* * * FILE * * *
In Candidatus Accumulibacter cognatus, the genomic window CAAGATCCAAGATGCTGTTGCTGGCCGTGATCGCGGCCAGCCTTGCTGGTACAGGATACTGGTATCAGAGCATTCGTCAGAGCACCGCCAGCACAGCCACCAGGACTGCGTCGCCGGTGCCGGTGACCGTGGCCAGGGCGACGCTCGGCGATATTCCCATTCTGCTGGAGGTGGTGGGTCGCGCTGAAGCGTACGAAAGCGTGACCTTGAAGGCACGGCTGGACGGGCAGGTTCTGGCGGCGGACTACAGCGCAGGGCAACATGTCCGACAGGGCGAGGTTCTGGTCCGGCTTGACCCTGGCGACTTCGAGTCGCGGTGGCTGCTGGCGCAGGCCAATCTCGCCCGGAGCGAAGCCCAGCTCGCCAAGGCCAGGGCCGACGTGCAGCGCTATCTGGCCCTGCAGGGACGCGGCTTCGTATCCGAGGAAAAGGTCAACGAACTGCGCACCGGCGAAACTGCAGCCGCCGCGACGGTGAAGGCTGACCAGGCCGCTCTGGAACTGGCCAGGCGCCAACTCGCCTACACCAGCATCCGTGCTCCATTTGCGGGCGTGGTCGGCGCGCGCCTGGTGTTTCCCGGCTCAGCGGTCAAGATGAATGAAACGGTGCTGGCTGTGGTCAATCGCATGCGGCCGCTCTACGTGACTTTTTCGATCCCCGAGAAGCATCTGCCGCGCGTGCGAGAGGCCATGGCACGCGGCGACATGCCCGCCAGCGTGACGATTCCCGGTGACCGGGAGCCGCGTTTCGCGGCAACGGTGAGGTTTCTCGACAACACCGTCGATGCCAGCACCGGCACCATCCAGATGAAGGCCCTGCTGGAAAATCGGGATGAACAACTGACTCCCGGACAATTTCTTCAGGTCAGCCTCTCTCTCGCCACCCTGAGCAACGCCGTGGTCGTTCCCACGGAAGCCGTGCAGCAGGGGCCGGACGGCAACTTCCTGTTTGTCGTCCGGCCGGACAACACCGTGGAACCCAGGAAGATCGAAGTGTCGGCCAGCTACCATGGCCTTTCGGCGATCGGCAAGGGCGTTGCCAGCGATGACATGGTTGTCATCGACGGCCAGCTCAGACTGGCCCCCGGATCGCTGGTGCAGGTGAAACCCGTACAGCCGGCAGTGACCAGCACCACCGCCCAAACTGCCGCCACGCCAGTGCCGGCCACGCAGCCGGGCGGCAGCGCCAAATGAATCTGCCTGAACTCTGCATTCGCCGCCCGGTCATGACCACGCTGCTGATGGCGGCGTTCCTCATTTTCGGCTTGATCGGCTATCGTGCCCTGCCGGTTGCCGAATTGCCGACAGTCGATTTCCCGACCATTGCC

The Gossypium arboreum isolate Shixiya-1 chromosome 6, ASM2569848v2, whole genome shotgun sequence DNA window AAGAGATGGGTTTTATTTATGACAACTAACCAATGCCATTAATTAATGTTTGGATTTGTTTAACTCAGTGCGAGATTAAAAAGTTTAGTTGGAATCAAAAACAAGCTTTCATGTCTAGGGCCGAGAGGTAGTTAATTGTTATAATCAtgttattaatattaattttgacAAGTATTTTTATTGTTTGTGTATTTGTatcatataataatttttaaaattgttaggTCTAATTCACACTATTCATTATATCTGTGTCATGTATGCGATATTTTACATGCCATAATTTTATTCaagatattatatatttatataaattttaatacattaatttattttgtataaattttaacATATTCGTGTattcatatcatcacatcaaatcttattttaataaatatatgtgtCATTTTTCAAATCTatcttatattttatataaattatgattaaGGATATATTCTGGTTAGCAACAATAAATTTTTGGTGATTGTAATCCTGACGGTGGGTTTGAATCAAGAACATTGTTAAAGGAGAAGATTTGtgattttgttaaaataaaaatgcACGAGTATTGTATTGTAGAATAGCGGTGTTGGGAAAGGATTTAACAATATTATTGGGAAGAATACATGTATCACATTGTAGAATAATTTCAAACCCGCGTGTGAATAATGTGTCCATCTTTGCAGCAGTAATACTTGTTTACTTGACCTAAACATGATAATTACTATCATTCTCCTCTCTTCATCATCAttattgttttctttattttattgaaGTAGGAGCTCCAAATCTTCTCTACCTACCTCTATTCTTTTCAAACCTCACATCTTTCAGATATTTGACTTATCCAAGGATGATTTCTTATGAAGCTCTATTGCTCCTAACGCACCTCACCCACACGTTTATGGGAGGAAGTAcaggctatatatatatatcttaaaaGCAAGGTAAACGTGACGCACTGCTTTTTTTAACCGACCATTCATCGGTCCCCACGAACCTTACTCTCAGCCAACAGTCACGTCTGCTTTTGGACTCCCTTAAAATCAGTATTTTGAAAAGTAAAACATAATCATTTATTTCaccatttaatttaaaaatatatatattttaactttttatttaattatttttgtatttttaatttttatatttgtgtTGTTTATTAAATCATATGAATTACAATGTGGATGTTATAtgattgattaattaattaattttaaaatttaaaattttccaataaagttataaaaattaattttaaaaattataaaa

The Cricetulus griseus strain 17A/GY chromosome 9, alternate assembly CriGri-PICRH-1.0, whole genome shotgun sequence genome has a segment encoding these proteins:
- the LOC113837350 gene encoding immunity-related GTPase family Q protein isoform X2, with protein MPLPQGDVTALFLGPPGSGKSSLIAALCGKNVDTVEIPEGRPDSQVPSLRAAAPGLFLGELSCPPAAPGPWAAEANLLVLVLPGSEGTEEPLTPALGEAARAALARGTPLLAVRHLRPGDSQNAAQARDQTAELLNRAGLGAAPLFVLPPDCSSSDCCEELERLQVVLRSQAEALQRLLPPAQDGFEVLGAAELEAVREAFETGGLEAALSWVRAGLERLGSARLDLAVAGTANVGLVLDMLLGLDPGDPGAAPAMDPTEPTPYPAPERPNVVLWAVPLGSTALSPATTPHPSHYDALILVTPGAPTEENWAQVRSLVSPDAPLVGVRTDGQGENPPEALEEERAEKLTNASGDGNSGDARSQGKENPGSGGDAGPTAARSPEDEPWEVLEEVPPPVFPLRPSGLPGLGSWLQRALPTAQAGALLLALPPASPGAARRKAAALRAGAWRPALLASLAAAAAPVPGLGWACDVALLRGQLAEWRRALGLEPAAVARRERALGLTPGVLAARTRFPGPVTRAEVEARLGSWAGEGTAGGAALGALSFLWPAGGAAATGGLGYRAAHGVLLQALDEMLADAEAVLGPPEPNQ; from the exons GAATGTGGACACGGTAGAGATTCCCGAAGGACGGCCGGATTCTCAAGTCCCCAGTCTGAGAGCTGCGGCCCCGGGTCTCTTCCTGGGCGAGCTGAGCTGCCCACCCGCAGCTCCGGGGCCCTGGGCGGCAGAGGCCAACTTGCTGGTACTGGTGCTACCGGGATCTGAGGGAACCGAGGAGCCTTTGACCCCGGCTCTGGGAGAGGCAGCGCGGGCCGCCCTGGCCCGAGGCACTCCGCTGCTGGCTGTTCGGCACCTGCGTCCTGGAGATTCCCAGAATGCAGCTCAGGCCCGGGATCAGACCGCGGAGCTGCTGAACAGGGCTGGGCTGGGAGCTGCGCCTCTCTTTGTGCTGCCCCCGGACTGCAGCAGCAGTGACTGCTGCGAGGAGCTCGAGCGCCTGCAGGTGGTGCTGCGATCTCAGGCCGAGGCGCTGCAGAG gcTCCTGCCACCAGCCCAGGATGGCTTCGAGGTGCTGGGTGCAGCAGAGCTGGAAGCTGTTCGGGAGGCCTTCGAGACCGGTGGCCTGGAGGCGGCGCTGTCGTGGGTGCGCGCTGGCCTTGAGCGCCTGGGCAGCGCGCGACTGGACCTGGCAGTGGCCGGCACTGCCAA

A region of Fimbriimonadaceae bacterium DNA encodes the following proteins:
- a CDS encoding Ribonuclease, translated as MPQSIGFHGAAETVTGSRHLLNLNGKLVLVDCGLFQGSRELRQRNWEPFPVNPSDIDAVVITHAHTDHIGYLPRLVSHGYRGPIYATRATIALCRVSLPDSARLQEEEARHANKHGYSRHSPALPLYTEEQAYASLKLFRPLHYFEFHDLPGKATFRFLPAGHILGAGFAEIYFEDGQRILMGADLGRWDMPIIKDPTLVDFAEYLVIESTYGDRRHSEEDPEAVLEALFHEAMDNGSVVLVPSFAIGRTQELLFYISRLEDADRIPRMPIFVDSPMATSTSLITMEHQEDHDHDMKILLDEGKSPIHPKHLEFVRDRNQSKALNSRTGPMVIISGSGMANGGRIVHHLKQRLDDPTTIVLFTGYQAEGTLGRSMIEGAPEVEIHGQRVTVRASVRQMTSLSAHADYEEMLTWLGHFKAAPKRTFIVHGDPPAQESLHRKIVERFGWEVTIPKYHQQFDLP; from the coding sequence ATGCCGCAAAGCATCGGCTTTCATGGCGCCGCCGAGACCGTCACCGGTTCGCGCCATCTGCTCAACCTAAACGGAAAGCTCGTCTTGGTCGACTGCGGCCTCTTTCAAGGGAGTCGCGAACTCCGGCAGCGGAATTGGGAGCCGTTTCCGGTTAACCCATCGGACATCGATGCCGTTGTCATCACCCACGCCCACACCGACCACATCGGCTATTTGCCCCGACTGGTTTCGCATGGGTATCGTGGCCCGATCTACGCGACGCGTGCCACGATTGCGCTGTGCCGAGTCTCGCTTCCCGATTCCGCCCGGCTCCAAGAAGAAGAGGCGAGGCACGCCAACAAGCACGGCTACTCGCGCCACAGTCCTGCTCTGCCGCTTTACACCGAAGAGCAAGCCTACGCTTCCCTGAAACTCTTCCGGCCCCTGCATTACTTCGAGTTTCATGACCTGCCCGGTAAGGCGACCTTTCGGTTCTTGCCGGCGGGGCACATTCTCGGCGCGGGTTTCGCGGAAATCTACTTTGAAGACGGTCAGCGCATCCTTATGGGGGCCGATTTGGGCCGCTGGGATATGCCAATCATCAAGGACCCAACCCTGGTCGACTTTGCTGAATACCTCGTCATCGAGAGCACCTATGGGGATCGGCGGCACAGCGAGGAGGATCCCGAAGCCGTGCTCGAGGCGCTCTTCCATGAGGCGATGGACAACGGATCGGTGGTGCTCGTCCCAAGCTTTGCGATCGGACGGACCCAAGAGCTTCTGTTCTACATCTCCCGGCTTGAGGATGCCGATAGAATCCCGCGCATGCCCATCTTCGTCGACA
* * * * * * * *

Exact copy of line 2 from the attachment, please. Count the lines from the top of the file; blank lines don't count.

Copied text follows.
The Gossypium arboreum isolate Shixiya-1 chromosome 6, ASM2569848v2, whole genome shotgun sequence DNA window AAGAGATGGGTTTTATTTATGACAACTAACCAATGCCATTAATTAATGTTTGGATTTGTTTAACTCAGTGCGAGATTAAAAAGTTTAGTTGGAATCAAAAACAAGCTTTCATGTCTAGGGCCGAGAGGTAGTTAATTGTTATAATCAtgttattaatattaattttgacAAGTATTTTTATTGTTTGTGTATTTGTatcatataataatttttaaaattgttaggTCTAATTCACACTATTCATTATATCTGTGTCATGTATGCGATATTTTACATGCCATAATTTTATTCaagatattatatatttatataaattttaatacattaatttattttgtataaattttaacATATTCGTGTattcatatcatcacatcaaatcttattttaataaatatatgtgtCATTTTTCAAATCTatcttatattttatataaattatgattaaGGATATATTCTGGTTAGCAACAATAAATTTTTGGTGATTGTAATCCTGACGGTGGGTTTGAATCAAGAACATTGTTAAAGGAGAAGATTTGtgattttgttaaaataaaaatgcACGAGTATTGTATTGTAGAATAGCGGTGTTGGGAAAGGATTTAACAATATTATTGGGAAGAATACATGTATCACATTGTAGAATAATTTCAAACCCGCGTGTGAATAATGTGTCCATCTTTGCAGCAGTAATACTTGTTTACTTGACCTAAACATGATAATTACTATCATTCTCCTCTCTTCATCATCAttattgttttctttattttattgaaGTAGGAGCTCCAAATCTTCTCTACCTACCTCTATTCTTTTCAAACCTCACATCTTTCAGATATTTGACTTATCCAAGGATGATTTCTTATGAAGCTCTATTGCTCCTAACGCACCTCACCCACACGTTTATGGGAGGAAGTAcaggctatatatatatatcttaaaaGCAAGGTAAACGTGACGCACTGCTTTTTTTAACCGACCATTCATCGGTCCCCACGAACCTTACTCTCAGCCAACAGTCACGTCTGCTTTTGGACTCCCTTAAAATCAGTATTTTGAAAAGTAAAACATAATCATTTATTTCaccatttaatttaaaaatatatatattttaactttttatttaattatttttgtatttttaatttttatatttgtgtTGTTTATTAAATCATATGAATTACAATGTGGATGTTATAtgattgattaattaattaattttaaaatttaaaattttccaataaagttataaaaattaattttaaaaattataaaa